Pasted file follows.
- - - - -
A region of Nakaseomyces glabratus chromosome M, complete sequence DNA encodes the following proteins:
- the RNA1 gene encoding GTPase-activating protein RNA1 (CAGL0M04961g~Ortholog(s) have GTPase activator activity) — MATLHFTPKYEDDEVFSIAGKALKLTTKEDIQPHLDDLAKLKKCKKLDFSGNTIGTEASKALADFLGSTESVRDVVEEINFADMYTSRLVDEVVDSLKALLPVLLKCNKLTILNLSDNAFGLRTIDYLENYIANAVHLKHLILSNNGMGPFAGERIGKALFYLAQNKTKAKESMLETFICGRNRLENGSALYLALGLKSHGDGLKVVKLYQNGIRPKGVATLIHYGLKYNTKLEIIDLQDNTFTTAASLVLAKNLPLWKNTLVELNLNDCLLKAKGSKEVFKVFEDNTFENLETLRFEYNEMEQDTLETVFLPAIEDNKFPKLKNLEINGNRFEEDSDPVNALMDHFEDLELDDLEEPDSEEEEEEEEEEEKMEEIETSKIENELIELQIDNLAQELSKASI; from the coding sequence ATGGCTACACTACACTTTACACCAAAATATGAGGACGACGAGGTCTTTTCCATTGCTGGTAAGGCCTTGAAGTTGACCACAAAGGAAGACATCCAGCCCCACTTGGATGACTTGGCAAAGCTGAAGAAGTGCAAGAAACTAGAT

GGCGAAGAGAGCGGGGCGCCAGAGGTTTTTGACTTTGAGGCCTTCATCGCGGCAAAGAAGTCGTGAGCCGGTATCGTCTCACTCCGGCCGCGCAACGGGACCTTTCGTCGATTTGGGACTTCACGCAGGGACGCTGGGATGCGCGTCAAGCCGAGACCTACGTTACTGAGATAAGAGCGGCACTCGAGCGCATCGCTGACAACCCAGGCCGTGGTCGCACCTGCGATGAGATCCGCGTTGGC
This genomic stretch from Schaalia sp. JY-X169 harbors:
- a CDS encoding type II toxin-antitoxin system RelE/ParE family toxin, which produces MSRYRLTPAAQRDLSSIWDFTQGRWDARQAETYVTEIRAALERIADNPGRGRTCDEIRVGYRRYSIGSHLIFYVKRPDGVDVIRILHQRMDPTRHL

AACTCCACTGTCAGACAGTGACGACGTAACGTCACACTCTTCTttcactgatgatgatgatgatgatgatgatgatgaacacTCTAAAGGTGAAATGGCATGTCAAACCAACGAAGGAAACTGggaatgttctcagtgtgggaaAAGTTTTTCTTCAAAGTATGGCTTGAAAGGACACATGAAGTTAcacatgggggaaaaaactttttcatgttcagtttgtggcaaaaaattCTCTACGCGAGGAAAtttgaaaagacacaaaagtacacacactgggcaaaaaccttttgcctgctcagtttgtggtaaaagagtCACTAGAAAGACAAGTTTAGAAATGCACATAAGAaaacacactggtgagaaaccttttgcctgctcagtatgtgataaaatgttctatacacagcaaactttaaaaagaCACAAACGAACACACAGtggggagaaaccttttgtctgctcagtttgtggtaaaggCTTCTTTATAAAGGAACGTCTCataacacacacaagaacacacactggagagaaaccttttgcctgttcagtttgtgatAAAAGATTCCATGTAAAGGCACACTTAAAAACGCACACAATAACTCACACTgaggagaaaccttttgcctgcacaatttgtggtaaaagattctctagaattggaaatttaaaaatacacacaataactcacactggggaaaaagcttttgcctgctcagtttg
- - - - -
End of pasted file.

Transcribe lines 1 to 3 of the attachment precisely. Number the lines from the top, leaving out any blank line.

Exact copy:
A region of Nakaseomyces glabratus chromosome M, complete sequence DNA encodes the following proteins:
- the RNA1 gene encoding GTPase-activating protein RNA1 (CAGL0M04961g~Ortholog(s) have GTPase activator activity) — MATLHFTPKYEDDEVFSIAGKALKLTTKEDIQPHLDDLAKLKKCKKLDFSGNTIGTEASKALADFLGSTESVRDVVEEINFADMYTSRLVDEVVDSLKALLPVLLKCNKLTILNLSDNAFGLRTIDYLENYIANAVHLKHLILSNNGMGPFAGERIGKALFYLAQNKTKAKESMLETFICGRNRLENGSALYLALGLKSHGDGLKVVKLYQNGIRPKGVATLIHYGLKYNTKLEIIDLQDNTFTTAASLVLAKNLPLWKNTLVELNLNDCLLKAKGSKEVFKVFEDNTFENLETLRFEYNEMEQDTLETVFLPAIEDNKFPKLKNLEINGNRFEEDSDPVNALMDHFEDLELDDLEEPDSEEEEEEEEEEEKMEEIETSKIENELIELQIDNLAQELSKASI; from the coding sequence ATGGCTACACTACACTTTACACCAAAATATGAGGACGACGAGGTCTTTTCCATTGCTGGTAAGGCCTTGAAGTTGACCACAAAGGAAGACATCCAGCCCCACTTGGATGACTTGGCAAAGCTGAAGAAGTGCAAGAAACTAGAT

GGCGAAGAGAGCGGGGCGCCAGAGGTTTTTGACTTTGAGGCCTTCATCGCGGCAAAGAAGTCGTGAGCCGGTATCGTCTCACTCCGGCCGCGCAACGGGACCTTTCGTCGATTTGGGACTTCACGCAGGGACGCTGGGATGCGCGTCAAGCCGAGACCTACGTTACTGAGATAAGAGCGGCACTCGAGCGCATCGCTGACAACCCAGGCCGTGGTCGCACCTGCGATGAGATCCGCGTTGGC